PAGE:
Metropolis (2001) movie poster

(2001) dir. Tarô Rin
viewed: 05/27/02

Tarô Rin’s Metropolis is a Japanese animated science fiction film that envisions the future with distinct elements of the past. Tipping its hat to the classic silent sci-fi film from which it took its name and some of its ideas and owing its story and character design to an artist of a much different era, it is quite unlike run-of-the-mill anime.

I should have read up on this film a little bit more to confirm what I think are some of the aspects of its creation, but I will preface this entry by saying that I don’t know 100% if all of the “facts” that I am offering here are true.

I am not sure of the whole script-to-screen process for this film, but I vaguely recall reading about it when it hit the theaters here that it was adapted from an old Japanese manga by Osamu Tezuka, the “Walt Disney of Japan,” creator of Astroboy and Kimba the White Lion.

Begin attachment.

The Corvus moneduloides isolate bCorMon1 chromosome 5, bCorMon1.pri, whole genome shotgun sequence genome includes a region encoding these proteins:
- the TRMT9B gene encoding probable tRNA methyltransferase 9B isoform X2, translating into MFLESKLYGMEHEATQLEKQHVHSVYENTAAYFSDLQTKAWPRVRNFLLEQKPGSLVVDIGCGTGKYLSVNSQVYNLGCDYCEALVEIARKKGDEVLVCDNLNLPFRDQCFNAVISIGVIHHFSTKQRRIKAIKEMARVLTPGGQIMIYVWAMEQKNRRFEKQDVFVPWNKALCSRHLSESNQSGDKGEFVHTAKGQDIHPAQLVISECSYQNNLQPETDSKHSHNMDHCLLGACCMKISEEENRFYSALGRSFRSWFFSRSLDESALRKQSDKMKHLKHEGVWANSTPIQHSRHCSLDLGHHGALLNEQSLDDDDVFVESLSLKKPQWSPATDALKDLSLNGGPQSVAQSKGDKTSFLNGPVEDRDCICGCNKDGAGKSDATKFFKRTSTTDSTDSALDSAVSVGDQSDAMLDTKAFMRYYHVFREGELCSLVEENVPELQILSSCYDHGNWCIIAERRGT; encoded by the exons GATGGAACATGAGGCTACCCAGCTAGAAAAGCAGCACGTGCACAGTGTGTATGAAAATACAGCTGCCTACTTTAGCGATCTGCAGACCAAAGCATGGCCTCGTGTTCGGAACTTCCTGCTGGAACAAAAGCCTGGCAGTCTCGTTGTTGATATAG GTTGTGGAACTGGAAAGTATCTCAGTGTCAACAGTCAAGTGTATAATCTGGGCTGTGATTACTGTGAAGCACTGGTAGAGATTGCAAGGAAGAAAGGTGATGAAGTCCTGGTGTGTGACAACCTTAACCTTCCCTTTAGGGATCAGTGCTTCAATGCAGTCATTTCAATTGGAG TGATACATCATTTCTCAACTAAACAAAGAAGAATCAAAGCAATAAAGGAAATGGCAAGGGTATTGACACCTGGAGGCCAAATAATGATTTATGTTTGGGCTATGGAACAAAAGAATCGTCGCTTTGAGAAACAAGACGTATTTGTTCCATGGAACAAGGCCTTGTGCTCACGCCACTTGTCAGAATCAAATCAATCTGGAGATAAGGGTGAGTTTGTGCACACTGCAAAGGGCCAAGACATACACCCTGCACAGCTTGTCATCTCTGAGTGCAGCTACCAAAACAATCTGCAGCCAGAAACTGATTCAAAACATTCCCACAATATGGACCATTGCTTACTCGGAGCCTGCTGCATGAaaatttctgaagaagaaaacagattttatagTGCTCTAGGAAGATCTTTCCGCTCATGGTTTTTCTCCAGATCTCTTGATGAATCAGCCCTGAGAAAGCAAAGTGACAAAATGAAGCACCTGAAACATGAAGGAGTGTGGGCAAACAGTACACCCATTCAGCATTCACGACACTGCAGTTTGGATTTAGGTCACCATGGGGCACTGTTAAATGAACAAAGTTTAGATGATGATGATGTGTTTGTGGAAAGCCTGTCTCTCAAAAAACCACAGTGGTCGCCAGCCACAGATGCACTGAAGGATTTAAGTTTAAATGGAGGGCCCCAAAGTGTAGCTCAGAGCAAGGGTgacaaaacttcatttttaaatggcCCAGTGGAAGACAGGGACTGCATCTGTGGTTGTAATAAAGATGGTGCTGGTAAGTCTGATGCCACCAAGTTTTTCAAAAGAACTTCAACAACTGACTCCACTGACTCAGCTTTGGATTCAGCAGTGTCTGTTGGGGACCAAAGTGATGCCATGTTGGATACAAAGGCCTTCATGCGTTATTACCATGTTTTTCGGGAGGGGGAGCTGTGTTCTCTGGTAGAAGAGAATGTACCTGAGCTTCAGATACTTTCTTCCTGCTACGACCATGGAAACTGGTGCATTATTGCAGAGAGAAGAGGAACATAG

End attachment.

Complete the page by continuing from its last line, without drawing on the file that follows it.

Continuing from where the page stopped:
Tezuka’s characters are of an older cartoon style (his best known work was from the 1960’s & 1970’s). In fact, they echo back even further to the style of American newspaper cartoons from the 1920’s and 1930’s, though some of them also have a look of the period from which they were originally created. It’s a stark contrast to the ruling style of chracter design in most contemporary Asian animation.

The film poses these retro-style characters against the epynomous city’s digital created three-dimensionality. I am not an expert on animation production, enough to fully distinguish all digital shots from traditional cel animation, but I would hazard a guess that the bulk of the character animation was cel drawings and the backgrounds and settings were largely, if not entirely, digital. The flatness of the characters against the complex machinery of the sprawling mega-city seems entirely intentional.

Metropolis also reckons of the 1927 Fritz Lang Expressionist classic of the same name. The central figure in both is a female robot who will either save or destroy the Metropolis for which she was created. It has been some years since I have seen the Lang film, and so I am hard-pressed to draw any conclusions regarding the connection here. A re-envisioning of that film perhaps? Or merely just “inspired by”?